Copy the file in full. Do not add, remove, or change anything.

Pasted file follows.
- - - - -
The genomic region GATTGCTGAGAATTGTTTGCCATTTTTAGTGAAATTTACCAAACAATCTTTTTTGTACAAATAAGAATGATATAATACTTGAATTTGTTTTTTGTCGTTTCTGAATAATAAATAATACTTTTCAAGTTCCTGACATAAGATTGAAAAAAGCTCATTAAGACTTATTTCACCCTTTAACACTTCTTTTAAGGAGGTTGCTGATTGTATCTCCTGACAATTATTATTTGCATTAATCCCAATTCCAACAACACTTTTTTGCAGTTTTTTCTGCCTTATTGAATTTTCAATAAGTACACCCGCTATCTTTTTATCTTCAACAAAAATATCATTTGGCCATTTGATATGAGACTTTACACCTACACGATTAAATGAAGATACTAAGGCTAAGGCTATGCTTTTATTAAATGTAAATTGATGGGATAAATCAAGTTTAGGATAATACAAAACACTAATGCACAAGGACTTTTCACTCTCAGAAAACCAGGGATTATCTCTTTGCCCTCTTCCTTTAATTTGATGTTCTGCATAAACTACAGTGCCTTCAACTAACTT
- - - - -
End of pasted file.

The genomic region GATTGCTGAGAATTGTTTGCCATTTTTAGTGAAATTTACCAAACAATCTTTTTTGTACAAATAAGAATGATATAATACTTGAATTTGTTTTTTGTCGTTTCTGAATAATAAATAATACTTTTCAAGTTCCTGACATAAGATTGAAAAAAGCTCATTAAGACTTATTTCACCCTTTAACACTTCTTTTAAGGAGGTTGCTGATTGTATCTCCTGACAATTATTATTTGCATTAATCCCAATTCCAACAACACTTTTTTGCAGTTTTTTCTGCCTTATTGAATTTTCAATAAGTACACCCGCTATCTTTTTATCTTCAACAAAAATATCATTTGGCCATTTGATATGAGACTTTACACCTACACGATTAAATGAAGATACTAAGGCTAAGGCTATGCTTTTATTAAATGTAAATTGATGGGATAAATCAAGTTTAGGATAATACAAAACACTAATGCACAAGGACTTTTCACTCTCAGAAAACCAGGGATTATCTCTTTGCCCTCTTCCTTTAATTTGATGTTCTGCATAAACTACAGTGCCTTCAACTAACTT